- Daily Chores – The things that must be done before morning snack. My kids have to clean rooms and brush teeth as well as choose two other chores from the list. First up gets first choice.
- Weekly Chores – The things that are done each day one time a week. These are assigned to particular kids and do not have to be done first thing in the morning but must be completed before screen time each day.
- Daily To-Do – We are continuing our math curriculum until it is finished. They each have just a few more lessons. Math fact practice, piano practice, and some review games will continue in the summer. All of this must be done before screen time.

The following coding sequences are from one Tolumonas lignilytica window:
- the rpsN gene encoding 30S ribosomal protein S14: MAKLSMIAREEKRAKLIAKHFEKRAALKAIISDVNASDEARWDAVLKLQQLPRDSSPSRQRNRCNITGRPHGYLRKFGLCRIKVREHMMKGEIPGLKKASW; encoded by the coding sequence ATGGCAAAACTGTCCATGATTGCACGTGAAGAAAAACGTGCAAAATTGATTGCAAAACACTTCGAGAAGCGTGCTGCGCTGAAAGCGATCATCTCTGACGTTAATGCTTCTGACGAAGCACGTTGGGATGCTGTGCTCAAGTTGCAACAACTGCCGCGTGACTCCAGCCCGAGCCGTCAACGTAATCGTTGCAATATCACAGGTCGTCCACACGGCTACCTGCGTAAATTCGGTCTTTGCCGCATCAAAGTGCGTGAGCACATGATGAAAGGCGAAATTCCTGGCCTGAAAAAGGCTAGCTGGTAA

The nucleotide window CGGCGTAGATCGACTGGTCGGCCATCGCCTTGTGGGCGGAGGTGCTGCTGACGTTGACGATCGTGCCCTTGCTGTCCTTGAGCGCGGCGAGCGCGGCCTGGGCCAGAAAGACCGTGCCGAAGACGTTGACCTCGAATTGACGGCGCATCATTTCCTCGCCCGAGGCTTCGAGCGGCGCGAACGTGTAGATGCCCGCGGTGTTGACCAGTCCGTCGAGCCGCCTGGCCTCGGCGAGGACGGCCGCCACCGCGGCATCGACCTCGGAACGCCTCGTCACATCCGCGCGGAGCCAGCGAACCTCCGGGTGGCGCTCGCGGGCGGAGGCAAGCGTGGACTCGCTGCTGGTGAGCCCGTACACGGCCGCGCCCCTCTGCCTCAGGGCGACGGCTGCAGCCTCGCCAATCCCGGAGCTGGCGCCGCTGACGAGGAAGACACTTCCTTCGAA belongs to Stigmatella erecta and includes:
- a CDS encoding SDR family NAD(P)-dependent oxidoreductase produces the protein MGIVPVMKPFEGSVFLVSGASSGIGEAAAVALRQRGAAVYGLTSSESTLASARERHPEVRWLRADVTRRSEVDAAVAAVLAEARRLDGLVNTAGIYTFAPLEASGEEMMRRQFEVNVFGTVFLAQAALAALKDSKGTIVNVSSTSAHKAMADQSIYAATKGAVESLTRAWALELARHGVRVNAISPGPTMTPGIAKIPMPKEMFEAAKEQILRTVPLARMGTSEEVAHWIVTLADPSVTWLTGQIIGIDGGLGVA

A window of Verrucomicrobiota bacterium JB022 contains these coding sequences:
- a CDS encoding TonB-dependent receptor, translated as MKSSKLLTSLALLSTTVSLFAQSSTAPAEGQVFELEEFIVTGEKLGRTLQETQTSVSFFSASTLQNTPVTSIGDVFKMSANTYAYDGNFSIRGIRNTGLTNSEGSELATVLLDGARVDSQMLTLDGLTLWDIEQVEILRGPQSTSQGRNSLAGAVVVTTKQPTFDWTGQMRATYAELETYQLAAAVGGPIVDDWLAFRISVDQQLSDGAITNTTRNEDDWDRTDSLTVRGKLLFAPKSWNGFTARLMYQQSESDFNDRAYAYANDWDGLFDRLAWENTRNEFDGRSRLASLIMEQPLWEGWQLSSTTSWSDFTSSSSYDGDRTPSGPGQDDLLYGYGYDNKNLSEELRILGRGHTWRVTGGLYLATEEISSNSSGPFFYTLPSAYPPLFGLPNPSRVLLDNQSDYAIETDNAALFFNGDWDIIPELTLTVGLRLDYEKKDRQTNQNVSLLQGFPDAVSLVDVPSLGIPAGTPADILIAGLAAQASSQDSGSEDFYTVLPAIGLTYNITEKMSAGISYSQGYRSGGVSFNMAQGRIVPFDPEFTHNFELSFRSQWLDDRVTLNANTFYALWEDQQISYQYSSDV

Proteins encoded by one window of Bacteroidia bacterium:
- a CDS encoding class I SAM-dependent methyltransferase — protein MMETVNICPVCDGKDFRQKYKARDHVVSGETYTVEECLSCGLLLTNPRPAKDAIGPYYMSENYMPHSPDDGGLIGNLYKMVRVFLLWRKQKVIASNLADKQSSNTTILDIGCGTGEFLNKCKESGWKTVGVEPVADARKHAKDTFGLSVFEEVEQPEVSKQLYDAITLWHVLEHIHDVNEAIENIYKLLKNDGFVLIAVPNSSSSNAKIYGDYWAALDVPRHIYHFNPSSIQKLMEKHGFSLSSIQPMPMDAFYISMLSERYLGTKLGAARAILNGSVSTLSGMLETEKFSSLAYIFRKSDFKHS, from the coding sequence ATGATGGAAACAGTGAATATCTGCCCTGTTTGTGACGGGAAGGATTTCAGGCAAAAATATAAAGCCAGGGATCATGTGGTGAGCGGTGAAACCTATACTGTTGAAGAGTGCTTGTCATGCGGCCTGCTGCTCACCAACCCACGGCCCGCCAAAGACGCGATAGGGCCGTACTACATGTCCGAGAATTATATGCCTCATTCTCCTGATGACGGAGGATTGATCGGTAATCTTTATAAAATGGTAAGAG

2. Put Everything In Its Place
A good summer plan needs a place to live. Now my lists are going on the side of the fridge so everyone can see them, but for all of the schedules, brochures, and event registrations I give you the Summer Fun Binder. This is also a great place to store packing lists for camp, movie and event schedules, summer reading program materials — everything you will need for a great time this summer.
See the original Summer Fun Binder Post for more details. When I was putting in the new printables for this summer it was fun to pull out all of the old memories from last summer and remember all the fun we had.
Get Your Plan Your Summer Planning Kit
Here’s your chance to get your very own planning download for summer. You will get all the blank lists and the Summer Fun Binder printables with cute art by My Clipart Store. The pack includes calendars for June, July and August, two binder covers, chore lists, rules list, schedule list, I’m Bored list, and a blank list for whatever you need!
3. Hold a Family Meeting